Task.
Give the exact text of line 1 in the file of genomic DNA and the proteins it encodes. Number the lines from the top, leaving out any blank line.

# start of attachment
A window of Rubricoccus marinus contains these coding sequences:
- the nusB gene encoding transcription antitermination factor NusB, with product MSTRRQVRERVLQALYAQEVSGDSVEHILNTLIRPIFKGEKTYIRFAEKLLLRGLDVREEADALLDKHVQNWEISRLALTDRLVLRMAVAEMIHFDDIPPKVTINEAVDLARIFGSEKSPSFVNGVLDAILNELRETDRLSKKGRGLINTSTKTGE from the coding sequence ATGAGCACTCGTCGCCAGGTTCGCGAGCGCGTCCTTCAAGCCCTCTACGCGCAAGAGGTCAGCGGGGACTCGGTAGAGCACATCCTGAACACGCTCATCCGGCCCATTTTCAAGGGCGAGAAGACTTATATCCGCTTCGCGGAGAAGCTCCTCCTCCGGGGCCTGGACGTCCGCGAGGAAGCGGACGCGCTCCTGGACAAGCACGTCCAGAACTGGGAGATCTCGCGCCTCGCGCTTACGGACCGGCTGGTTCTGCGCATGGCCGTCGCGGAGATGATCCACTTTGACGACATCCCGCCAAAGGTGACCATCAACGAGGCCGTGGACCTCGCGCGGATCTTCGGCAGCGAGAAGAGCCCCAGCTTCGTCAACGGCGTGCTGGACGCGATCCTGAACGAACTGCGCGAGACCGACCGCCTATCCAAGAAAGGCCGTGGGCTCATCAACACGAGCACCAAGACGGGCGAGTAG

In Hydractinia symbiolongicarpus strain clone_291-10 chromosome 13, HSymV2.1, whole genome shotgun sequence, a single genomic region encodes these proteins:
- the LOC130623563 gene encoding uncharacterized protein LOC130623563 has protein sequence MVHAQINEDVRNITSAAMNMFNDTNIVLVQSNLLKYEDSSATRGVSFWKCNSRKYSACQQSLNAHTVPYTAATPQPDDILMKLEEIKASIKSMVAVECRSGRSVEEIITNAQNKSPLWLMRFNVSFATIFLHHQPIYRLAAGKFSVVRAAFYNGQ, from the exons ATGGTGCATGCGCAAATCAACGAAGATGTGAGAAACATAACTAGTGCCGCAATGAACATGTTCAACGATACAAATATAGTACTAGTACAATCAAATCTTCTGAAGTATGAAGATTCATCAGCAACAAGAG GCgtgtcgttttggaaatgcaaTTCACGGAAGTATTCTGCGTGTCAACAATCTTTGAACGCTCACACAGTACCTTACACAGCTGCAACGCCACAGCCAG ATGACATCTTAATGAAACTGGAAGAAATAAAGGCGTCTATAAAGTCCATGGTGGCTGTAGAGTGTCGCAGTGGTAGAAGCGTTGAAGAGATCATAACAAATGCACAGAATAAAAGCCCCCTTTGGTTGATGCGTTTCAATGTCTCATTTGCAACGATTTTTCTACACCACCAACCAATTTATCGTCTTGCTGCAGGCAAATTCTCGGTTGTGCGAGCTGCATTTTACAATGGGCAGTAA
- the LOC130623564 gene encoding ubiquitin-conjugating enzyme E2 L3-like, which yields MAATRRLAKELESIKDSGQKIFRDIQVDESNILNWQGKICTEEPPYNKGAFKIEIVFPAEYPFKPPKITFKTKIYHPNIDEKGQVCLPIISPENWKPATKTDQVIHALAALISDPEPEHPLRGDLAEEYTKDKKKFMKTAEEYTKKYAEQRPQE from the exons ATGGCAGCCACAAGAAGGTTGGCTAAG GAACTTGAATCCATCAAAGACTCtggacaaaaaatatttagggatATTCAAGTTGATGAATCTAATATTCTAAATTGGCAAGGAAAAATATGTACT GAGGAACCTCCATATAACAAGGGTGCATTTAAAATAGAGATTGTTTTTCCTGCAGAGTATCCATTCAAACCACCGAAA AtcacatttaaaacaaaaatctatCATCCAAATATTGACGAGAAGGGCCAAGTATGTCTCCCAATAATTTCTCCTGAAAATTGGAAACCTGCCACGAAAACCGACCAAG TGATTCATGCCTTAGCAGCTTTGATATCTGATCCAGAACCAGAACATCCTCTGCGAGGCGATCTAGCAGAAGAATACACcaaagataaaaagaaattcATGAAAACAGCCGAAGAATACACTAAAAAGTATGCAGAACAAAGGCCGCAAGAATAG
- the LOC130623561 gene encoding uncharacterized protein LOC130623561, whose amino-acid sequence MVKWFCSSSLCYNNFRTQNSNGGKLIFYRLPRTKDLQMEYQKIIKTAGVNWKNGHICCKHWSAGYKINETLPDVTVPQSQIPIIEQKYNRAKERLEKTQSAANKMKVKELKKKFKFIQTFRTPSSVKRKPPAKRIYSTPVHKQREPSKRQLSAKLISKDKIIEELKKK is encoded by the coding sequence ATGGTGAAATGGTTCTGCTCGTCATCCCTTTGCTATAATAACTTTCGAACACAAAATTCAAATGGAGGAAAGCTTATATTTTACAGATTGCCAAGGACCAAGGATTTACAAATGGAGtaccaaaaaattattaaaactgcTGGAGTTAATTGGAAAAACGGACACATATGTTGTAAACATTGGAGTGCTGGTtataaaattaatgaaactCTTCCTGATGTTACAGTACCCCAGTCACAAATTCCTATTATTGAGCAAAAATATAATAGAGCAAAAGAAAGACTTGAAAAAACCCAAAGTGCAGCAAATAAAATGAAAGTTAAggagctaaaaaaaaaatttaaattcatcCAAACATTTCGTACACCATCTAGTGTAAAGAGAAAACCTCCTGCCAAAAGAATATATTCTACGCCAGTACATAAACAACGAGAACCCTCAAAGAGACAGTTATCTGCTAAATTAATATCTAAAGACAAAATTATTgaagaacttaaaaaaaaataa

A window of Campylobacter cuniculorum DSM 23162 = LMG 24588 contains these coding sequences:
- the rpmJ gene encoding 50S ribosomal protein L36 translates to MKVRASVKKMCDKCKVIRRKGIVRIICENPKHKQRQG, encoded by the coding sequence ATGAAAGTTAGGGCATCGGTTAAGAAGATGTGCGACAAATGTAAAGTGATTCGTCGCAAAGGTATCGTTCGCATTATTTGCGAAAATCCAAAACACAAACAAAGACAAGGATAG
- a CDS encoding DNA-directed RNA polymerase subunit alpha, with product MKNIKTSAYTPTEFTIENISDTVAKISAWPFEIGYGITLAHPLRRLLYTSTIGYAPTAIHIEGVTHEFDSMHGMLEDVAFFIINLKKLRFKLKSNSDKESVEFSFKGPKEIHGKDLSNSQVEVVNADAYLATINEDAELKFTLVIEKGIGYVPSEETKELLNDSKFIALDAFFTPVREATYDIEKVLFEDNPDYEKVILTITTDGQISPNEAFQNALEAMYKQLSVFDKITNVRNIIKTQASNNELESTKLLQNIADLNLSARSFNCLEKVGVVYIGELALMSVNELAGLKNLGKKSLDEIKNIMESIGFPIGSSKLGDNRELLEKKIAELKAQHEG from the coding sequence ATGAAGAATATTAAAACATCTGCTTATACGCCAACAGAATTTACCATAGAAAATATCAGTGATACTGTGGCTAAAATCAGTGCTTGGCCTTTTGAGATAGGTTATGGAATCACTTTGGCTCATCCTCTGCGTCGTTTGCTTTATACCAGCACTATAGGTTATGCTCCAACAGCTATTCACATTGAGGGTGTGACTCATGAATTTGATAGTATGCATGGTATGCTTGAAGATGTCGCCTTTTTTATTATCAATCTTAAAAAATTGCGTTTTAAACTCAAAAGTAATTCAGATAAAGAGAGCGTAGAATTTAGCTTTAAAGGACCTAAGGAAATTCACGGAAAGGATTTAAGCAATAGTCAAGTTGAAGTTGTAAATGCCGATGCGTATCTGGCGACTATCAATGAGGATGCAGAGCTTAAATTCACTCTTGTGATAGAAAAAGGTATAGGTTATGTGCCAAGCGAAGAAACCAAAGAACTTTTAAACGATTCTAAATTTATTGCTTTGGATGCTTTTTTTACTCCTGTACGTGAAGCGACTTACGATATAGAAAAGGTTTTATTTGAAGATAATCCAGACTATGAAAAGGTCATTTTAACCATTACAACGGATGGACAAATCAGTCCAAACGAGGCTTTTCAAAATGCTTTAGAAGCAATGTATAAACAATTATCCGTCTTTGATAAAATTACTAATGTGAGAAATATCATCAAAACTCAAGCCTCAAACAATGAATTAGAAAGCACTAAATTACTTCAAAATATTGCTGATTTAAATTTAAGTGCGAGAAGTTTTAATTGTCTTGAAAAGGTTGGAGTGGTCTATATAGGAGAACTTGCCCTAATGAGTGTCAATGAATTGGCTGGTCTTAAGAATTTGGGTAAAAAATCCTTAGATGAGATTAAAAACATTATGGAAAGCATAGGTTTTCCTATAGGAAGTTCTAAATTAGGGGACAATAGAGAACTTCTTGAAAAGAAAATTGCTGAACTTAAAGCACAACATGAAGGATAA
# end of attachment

A window of Rubricoccus marinus contains these coding sequences: